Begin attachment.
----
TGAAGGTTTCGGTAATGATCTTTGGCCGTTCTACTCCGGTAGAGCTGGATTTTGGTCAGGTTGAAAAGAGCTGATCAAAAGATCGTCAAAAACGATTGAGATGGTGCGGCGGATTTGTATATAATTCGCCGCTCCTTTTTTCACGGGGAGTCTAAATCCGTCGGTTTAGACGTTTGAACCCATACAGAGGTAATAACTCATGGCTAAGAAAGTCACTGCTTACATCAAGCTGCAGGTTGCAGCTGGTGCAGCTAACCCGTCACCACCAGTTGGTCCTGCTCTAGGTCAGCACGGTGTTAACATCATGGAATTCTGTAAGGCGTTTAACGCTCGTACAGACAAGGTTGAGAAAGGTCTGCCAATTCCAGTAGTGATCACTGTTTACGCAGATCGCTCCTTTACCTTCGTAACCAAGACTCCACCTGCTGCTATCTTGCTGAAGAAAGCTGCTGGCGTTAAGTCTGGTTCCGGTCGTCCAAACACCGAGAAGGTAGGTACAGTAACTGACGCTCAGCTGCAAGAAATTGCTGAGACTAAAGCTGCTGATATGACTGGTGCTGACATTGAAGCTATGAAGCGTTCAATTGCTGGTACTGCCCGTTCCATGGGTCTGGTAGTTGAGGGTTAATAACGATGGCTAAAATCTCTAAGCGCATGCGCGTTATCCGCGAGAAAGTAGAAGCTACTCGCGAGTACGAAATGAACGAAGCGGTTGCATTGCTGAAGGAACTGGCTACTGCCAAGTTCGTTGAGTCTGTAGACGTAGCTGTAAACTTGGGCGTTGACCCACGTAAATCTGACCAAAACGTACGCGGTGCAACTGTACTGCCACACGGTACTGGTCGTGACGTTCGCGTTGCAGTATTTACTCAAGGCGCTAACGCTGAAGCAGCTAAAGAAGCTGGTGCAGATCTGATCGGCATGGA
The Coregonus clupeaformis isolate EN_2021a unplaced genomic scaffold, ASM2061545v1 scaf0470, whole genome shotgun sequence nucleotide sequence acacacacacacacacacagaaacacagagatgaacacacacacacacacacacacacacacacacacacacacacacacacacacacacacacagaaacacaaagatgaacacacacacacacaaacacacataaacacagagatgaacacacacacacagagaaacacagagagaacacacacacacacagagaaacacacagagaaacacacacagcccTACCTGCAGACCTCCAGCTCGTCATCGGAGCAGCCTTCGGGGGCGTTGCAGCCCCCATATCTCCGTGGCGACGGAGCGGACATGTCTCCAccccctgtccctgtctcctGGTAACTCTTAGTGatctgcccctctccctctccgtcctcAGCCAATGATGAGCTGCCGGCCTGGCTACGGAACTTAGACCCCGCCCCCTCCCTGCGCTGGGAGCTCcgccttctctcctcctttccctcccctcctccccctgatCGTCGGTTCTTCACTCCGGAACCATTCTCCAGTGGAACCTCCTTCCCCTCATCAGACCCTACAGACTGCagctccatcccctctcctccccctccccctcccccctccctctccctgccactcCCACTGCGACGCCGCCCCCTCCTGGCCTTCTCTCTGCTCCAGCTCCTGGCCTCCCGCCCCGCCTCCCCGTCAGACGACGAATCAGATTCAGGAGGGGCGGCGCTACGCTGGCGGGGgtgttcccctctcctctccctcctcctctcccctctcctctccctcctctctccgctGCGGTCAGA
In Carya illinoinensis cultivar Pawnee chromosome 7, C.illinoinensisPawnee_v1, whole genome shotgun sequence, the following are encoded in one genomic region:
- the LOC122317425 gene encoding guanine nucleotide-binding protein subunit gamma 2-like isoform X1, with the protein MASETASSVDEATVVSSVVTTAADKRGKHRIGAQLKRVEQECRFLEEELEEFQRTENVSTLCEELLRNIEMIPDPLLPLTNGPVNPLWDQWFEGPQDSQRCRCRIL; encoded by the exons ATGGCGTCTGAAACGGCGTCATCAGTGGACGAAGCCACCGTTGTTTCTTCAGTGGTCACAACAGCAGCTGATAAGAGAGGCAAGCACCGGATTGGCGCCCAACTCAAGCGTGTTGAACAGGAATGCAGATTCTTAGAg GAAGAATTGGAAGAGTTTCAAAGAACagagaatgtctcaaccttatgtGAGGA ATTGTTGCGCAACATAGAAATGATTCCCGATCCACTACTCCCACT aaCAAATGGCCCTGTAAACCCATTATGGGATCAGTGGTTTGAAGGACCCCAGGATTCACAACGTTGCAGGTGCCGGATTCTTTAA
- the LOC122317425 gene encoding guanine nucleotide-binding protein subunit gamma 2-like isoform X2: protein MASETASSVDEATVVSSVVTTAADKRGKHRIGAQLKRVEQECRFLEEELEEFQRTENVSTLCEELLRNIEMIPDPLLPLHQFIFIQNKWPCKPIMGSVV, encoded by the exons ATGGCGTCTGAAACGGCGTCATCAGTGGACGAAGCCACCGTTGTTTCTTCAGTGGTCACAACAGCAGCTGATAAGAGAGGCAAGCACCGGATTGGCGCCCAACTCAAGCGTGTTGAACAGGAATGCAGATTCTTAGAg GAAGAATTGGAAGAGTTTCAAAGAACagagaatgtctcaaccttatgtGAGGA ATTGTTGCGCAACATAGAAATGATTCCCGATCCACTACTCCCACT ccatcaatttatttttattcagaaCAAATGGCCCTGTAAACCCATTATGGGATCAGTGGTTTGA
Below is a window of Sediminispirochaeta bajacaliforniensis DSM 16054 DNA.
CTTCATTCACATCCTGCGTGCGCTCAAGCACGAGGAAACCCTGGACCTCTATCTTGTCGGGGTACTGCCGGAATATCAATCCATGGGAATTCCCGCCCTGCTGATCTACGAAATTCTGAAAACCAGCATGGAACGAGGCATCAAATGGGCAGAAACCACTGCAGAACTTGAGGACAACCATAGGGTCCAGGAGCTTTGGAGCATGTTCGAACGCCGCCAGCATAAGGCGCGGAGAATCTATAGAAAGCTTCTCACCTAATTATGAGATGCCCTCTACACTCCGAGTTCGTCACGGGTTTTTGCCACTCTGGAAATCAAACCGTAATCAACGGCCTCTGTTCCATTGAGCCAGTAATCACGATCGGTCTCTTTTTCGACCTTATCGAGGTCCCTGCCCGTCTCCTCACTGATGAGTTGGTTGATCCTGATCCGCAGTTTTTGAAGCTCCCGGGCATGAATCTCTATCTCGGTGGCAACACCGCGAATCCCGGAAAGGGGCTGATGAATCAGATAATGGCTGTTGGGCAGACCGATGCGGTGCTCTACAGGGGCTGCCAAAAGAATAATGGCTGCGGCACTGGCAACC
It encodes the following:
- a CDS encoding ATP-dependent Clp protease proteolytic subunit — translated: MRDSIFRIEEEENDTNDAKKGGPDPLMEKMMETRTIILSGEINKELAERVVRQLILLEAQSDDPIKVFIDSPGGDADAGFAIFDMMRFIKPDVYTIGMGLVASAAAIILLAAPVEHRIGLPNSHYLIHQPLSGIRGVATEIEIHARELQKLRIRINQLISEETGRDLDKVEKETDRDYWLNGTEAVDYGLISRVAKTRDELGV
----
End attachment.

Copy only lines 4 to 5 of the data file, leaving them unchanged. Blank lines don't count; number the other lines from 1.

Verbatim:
- the LOC122317425 gene encoding guanine nucleotide-binding protein subunit gamma 2-like isoform X1, with the protein MASETASSVDEATVVSSVVTTAADKRGKHRIGAQLKRVEQECRFLEEELEEFQRTENVSTLCEELLRNIEMIPDPLLPLTNGPVNPLWDQWFEGPQDSQRCRCRIL; encoded by the exons ATGGCGTCTGAAACGGCGTCATCAGTGGACGAAGCCACCGTTGTTTCTTCAGTGGTCACAACAGCAGCTGATAAGAGAGGCAAGCACCGGATTGGCGCCCAACTCAAGCGTGTTGAACAGGAATGCAGATTCTTAGAg GAAGAATTGGAAGAGTTTCAAAGAACagagaatgtctcaaccttatgtGAGGA ATTGTTGCGCAACATAGAAATGATTCCCGATCCACTACTCCCACT aaCAAATGGCCCTGTAAACCCATTATGGGATCAGTGGTTTGAAGGACCCCAGGATTCACAACGTTGCAGGTGCCGGATTCTTTAA
- the LOC122317425 gene encoding guanine nucleotide-binding protein subunit gamma 2-like isoform X2: protein MASETASSVDEATVVSSVVTTAADKRGKHRIGAQLKRVEQECRFLEEELEEFQRTENVSTLCEELLRNIEMIPDPLLPLHQFIFIQNKWPCKPIMGSVV, encoded by the exons ATGGCGTCTGAAACGGCGTCATCAGTGGACGAAGCCACCGTTGTTTCTTCAGTGGTCACAACAGCAGCTGATAAGAGAGGCAAGCACCGGATTGGCGCCCAACTCAAGCGTGTTGAACAGGAATGCAGATTCTTAGAg GAAGAATTGGAAGAGTTTCAAAGAACagagaatgtctcaaccttatgtGAGGA ATTGTTGCGCAACATAGAAATGATTCCCGATCCACTACTCCCACT ccatcaatttatttttattcagaaCAAATGGCCCTGTAAACCCATTATGGGATCAGTGGTTTGA